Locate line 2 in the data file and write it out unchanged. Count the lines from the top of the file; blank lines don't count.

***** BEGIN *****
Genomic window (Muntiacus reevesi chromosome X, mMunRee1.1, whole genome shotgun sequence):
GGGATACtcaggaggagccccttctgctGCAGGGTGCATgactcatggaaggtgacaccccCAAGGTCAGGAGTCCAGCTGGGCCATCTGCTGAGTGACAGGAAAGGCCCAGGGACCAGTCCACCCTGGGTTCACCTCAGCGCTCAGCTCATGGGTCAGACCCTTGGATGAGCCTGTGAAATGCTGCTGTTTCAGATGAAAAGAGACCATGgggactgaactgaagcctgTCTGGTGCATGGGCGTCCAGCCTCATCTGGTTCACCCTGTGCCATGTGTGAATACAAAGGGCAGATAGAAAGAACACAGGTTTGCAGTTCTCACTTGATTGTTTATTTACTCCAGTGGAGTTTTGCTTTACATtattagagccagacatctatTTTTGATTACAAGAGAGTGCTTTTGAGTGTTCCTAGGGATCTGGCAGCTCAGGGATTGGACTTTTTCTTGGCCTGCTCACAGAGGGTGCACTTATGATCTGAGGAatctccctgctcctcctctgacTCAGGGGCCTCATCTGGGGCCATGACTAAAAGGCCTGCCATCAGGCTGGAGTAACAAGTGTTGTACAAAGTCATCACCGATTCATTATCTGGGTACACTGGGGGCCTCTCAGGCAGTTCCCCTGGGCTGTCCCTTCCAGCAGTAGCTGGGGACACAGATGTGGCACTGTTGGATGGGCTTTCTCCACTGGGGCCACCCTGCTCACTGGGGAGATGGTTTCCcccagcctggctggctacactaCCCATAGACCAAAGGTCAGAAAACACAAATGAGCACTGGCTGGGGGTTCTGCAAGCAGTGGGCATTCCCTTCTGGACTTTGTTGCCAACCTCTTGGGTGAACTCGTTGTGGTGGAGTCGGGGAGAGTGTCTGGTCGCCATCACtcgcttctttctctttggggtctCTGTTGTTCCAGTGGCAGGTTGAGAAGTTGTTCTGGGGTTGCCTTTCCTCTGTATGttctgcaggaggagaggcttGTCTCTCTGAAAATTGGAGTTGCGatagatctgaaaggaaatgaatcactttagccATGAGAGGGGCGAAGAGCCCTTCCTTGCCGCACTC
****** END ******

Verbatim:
GGGATACtcaggaggagccccttctgctGCAGGGTGCATgactcatggaaggtgacaccccCAAGGTCAGGAGTCCAGCTGGGCCATCTGCTGAGTGACAGGAAAGGCCCAGGGACCAGTCCACCCTGGGTTCACCTCAGCGCTCAGCTCATGGGTCAGACCCTTGGATGAGCCTGTGAAATGCTGCTGTTTCAGATGAAAAGAGACCATGgggactgaactgaagcctgTCTGGTGCATGGGCGTCCAGCCTCATCTGGTTCACCCTGTGCCATGTGTGAATACAAAGGGCAGATAGAAAGAACACAGGTTTGCAGTTCTCACTTGATTGTTTATTTACTCCAGTGGAGTTTTGCTTTACATtattagagccagacatctatTTTTGATTACAAGAGAGTGCTTTTGAGTGTTCCTAGGGATCTGGCAGCTCAGGGATTGGACTTTTTCTTGGCCTGCTCACAGAGGGTGCACTTATGATCTGAGGAatctccctgctcctcctctgacTCAGGGGCCTCATCTGGGGCCATGACTAAAAGGCCTGCCATCAGGCTGGAGTAACAAGTGTTGTACAAAGTCATCACCGATTCATTATCTGGGTACACTGGGGGCCTCTCAGGCAGTTCCCCTGGGCTGTCCCTTCCAGCAGTAGCTGGGGACACAGATGTGGCACTGTTGGATGGGCTTTCTCCACTGGGGCCACCCTGCTCACTGGGGAGATGGTTTCCcccagcctggctggctacactaCCCATAGACCAAAGGTCAGAAAACACAAATGAGCACTGGCTGGGGGTTCTGCAAGCAGTGGGCATTCCCTTCTGGACTTTGTTGCCAACCTCTTGGGTGAACTCGTTGTGGTGGAGTCGGGGAGAGTGTCTGGTCGCCATCACtcgcttctttctctttggggtctCTGTTGTTCCAGTGGCAGGTTGAGAAGTTGTTCTGGGGTTGCCTTTCCTCTGTATGttctgcaggaggagaggcttGTCTCTCTGAAAATTGGAGTTGCGatagatctgaaaggaaatgaatcactttagccATGAGAGGGGCGAAGAGCCCTTCCTTGCCGCACTC